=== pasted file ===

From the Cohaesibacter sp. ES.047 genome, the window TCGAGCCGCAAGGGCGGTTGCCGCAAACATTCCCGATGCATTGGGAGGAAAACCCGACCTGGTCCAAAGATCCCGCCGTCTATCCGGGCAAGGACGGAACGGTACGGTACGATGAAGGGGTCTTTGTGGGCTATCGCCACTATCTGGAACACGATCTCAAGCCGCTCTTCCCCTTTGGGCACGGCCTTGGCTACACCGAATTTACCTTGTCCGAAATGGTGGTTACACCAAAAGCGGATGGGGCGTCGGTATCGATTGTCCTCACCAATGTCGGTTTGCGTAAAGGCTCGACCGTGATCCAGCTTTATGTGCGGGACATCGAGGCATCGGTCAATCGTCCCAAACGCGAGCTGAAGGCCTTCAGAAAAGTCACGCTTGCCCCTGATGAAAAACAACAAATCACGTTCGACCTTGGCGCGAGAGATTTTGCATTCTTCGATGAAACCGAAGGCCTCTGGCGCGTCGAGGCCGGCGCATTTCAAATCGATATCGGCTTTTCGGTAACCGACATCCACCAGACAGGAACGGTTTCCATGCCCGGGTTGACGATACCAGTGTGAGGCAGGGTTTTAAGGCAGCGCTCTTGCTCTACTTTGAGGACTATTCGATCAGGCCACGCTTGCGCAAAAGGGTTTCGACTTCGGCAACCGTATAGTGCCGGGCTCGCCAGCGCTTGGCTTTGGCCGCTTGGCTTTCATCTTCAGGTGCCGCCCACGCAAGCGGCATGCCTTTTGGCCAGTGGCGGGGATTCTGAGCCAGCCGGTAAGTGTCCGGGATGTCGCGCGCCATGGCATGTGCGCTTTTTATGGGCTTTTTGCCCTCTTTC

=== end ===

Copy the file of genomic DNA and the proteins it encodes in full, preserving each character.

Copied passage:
From the Cohaesibacter sp. ES.047 genome, the window TCGAGCCGCAAGGGCGGTTGCCGCAAACATTCCCGATGCATTGGGAGGAAAACCCGACCTGGTCCAAAGATCCCGCCGTCTATCCGGGCAAGGACGGAACGGTACGGTACGATGAAGGGGTCTTTGTGGGCTATCGCCACTATCTGGAACACGATCTCAAGCCGCTCTTCCCCTTTGGGCACGGCCTTGGCTACACCGAATTTACCTTGTCCGAAATGGTGGTTACACCAAAAGCGGATGGGGCGTCGGTATCGATTGTCCTCACCAATGTCGGTTTGCGTAAAGGCTCGACCGTGATCCAGCTTTATGTGCGGGACATCGAGGCATCGGTCAATCGTCCCAAACGCGAGCTGAAGGCCTTCAGAAAAGTCACGCTTGCCCCTGATGAAAAACAACAAATCACGTTCGACCTTGGCGCGAGAGATTTTGCATTCTTCGATGAAACCGAAGGCCTCTGGCGCGTCGAGGCCGGCGCATTTCAAATCGATATCGGCTTTTCGGTAACCGACATCCACCAGACAGGAACGGTTTCCATGCCCGGGTTGACGATACCAGTGTGAGGCAGGGTTTTAAGGCAGCGCTCTTGCTCTACTTTGAGGACTATTCGATCAGGCCACGCTTGCGCAAAAGGGTTTCGACTTCGGCAACCGTATAGTGCCGGGCTCGCCAGCGCTTGGCTTTGGCCGCTTGGCTTTCATCTTCAGGTGCCGCCCACGCAAGCGGCATGCCTTTTGGCCAGTGGCGGGGATTCTGAGCCAGCCGGTAAGTGTCCGGGATGTCGCGCGCCATGGCATGTGCGCTTTTTATGGGCTTTTTGCCCTCTTTC